Behavioral Sciences & the Law

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Volume 37 Issue 3 (May 2019), Pages 211-328

Suicide Crisis Syndrome: A review of supporting evidence for a new suicide‐specific diagnosis (pages 223-239)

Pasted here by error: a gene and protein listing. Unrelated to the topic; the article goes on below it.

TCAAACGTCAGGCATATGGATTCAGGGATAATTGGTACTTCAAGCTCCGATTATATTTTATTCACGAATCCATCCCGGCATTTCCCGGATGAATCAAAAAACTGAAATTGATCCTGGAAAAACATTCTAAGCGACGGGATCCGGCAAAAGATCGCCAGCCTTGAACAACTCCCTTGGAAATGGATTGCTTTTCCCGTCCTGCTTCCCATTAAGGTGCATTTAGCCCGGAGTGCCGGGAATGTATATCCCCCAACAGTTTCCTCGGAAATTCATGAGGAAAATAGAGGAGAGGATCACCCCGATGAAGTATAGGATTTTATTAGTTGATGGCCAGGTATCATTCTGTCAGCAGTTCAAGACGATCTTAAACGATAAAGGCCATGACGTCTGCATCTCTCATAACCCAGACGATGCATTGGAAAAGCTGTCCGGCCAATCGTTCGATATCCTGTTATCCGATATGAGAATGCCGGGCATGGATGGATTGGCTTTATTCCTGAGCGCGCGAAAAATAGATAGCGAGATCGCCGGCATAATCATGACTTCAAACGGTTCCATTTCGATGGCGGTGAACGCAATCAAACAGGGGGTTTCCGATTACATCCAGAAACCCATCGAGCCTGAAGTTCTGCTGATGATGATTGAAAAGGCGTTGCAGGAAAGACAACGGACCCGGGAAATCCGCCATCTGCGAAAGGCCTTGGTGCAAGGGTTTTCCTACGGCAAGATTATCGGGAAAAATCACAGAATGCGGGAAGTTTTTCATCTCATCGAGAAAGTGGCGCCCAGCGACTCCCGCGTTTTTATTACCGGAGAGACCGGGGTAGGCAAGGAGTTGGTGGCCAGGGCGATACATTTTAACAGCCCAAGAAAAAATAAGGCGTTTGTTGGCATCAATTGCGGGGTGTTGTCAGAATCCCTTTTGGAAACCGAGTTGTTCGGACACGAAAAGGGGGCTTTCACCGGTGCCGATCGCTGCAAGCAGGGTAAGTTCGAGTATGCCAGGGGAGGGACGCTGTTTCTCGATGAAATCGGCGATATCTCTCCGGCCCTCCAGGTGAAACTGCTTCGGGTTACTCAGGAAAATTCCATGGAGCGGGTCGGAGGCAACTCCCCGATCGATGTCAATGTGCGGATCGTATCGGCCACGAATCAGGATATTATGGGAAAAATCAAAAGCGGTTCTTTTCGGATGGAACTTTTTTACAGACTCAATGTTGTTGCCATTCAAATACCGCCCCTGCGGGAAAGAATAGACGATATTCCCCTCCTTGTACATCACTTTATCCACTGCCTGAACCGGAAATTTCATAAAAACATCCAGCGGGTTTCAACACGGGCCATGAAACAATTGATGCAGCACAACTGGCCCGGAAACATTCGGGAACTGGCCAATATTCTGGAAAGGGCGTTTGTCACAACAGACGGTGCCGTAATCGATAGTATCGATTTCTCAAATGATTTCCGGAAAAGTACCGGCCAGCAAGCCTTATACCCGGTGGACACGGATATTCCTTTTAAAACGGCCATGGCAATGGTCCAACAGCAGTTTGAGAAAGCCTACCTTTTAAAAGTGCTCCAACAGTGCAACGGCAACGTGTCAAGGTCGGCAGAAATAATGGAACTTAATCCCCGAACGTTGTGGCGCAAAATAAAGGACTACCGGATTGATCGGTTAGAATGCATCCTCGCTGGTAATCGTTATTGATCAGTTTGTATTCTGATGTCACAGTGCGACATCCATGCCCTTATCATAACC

Suicide is a major public health problem, and suicide rates are still on the rise. Current strategies for identifying individuals at risk for suicide, such as the use of a patient's self‐reported suicidal ideation or evidence of past suicide attempts, have not been sufficient in reducing suicide rates. Recently, research groups have been focused on determining the acute mental state preceding a suicide attempt. The development of an acute suicidal diagnosis, the Suicide Crisis Syndrome (SCS), is aimed at capturing this state to better treat individuals. The SCS has five main evidence‐based components—entrapment, affective disturbance, loss of cognitive control, hyperarousal, and social withdrawal. The SCS may provide clinicians with the ability to identify individuals who are experiencing an acute pre‐suicidal mental state, regardless of their self‐reported suicidal ideation. Future research leading to the incorporation of this diagnosis into clinical practice could improve the quality of care and reduce the personal, societal, and legal burden of suicide.

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